When I was a child my grandfather used to tell me classic stories from literature, the Scarlet Pimpernel, Lorna Doon and the Count of Monte Christo and I was pretty captivated by these amazing adventure stories.
The Count of Monte Christo is Alexander Dumas’ tale of a young man, Edmund Dante, who is (unjustly) thrown into jail by three rivals. In the jail he learns of their treachery, escapes and finds vast treasure and then with his new found wealth (and the passage of time that has aged him) he gains a new identity –the Count of Monte Christo- and sets out to destroy each of his rival’s lives.
Revenge can make a great novel and adventure, but in reality revenge does nothing to take away our pain instead it simply feeds all that is negative within us, bitterness eats away at our very soul.
Buddha is reputed to have said: “”Holding a grudge is like drinking poison and waiting for the other person to die” Whilst the author Mark Twain said: “Anger is an acid that can do more harm to the vessel in which it is stored than to anything on which it is poured”.
Esau had good reason to be resentful, bitter and angry with his brother Jacob, he had been wronged and he was unable to re-write the past or take back his brothers blessing, and yet he chose the costlier and sacrificial path of forgiveness and reconciliation with his brother Jacob.
Joseph too had the perfect opportunity to revenge on his brothers –indeed if we read the story for the first time it sounds as though he is laying a trap, but in the end he chooses to move on from the past and create a new future of reconciliation.
Jesus, the only truly holy and righteous human being to walk the earth forgave those who were brutally murdering him and said: “Father forgive them for they do not know what they are doing”.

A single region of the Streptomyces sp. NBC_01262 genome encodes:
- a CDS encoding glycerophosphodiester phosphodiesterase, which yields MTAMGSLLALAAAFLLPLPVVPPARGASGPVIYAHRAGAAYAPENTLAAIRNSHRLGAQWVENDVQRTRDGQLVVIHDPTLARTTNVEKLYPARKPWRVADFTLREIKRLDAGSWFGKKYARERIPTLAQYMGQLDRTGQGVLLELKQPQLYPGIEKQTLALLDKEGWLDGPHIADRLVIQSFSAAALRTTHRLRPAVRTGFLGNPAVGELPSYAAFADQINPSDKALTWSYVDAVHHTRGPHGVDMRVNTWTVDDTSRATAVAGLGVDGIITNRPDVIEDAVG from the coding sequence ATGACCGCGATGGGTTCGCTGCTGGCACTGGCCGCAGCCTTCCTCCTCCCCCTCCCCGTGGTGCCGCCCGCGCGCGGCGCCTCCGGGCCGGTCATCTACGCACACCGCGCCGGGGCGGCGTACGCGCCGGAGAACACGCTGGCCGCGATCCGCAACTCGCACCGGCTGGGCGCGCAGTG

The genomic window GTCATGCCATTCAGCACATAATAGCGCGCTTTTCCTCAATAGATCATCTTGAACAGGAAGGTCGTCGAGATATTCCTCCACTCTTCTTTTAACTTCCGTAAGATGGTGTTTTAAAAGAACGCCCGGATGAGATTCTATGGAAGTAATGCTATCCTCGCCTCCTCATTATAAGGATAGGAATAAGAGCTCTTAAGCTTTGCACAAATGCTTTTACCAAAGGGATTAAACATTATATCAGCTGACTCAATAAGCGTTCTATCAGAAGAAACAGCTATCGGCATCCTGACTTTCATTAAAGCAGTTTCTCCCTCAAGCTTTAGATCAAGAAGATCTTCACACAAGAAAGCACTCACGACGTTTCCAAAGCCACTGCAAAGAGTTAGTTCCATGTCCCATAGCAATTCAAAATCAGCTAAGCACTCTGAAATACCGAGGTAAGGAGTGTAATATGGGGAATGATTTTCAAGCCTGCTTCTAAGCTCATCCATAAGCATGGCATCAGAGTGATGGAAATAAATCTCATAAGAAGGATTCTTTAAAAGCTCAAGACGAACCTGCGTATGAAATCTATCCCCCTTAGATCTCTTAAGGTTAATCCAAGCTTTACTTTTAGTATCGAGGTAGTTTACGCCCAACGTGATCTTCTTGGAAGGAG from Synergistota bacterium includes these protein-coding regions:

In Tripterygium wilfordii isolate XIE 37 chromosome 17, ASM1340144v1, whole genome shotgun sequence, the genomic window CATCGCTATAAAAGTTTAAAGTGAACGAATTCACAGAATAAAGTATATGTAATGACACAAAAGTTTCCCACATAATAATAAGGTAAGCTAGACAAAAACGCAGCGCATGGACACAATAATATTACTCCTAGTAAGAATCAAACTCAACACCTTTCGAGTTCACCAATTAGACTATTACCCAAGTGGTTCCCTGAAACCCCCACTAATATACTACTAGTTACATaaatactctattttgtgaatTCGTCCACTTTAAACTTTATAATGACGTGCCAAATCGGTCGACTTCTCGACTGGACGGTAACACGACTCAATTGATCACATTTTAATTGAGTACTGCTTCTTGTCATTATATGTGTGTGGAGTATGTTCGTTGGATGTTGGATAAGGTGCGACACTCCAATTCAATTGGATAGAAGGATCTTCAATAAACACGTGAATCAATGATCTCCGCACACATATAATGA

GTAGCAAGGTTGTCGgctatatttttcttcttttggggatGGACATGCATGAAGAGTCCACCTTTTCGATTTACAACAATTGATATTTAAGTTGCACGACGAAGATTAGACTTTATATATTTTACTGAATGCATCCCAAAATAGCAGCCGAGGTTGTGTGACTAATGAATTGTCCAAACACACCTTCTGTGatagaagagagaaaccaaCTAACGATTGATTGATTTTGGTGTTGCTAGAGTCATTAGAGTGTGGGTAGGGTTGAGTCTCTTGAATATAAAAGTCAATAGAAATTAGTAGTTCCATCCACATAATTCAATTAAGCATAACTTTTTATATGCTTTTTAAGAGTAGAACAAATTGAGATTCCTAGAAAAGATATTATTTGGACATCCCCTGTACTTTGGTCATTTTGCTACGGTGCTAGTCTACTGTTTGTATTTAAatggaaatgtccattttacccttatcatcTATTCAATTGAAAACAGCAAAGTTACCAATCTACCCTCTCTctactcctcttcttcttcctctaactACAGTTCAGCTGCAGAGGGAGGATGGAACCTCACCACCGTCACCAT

Forgiveness is not denying the pain of the past or saying it did not matter, we read about how Joseph wept with such intensity that his servants heard his cries and were concerned for him.
Yet despite the pain choosing to act righteously and graciously, seeking the Christ like path of forgiveness, non-retaliation or vengeance.
I once was asked about forgiveness (the person they were angry with had died many, many, years ago) and I felt God simply say “because God loves you and wants you to be free”, which echoes another quote “forgiveness sets a prisoner free and discover that prisoner was you” Lewis B. Smedes.
Forgiveness is a choice, often a very tough choice, and often is a choice we keep have to keep walking in. I find I forgive and then unforgiveness creeps back in a steals the ground back and have make the choice afresh to forgive again.
Forgiveness is a constant choice to keep choosing the path of forgiveness –something we need God’s help and grace to do every step of the journey, but often requires us to make the first move.
One of the stories I find incredibly challenging is from Corrie Ten Boom, who was sent to one of the Nazi Concentration Camps –where her sister Betsy died- for hiding Jews. After the war she went on tour talking about forgiveness, one day at a Church she met a man who was a guard at the Camp, the man had repented of his past but still Corrie was reminded of the horrors she had face. She prayed and held out her hand to the man –she describes her arm feeling like lead so hard and heavy to hold out to this man, and yet she was courageous and faithful and was able to grasp his hand in forgiveness.
Nelson Mandela, who was a political prisoner for many years on Robin Island, chose when he left the prison cell to leave behind him bitterness and hatred and became a force of unifying a very fractured and divided South Africa, he could when he became President courted popularity by persecuting those who persecuted him and his people, but instead he chose to forgive and showed the greater power of grace and love.
So, what of us? The challenge today is embrace forgiveness, to free ourselves from the captivity of bitterness, anger, hatred and unforgiveness.
Let us nail our desires for revenge and vengeance to the cross of Christ as we choose the tougher and narrower path of grace, perhaps even needing to walk this stretch of road more frequently than we might like.
Let us choose the ending to our story or stories, may they resemble the heroes of our faith and not the tale of vengeance from people such as the count of Monte Christo.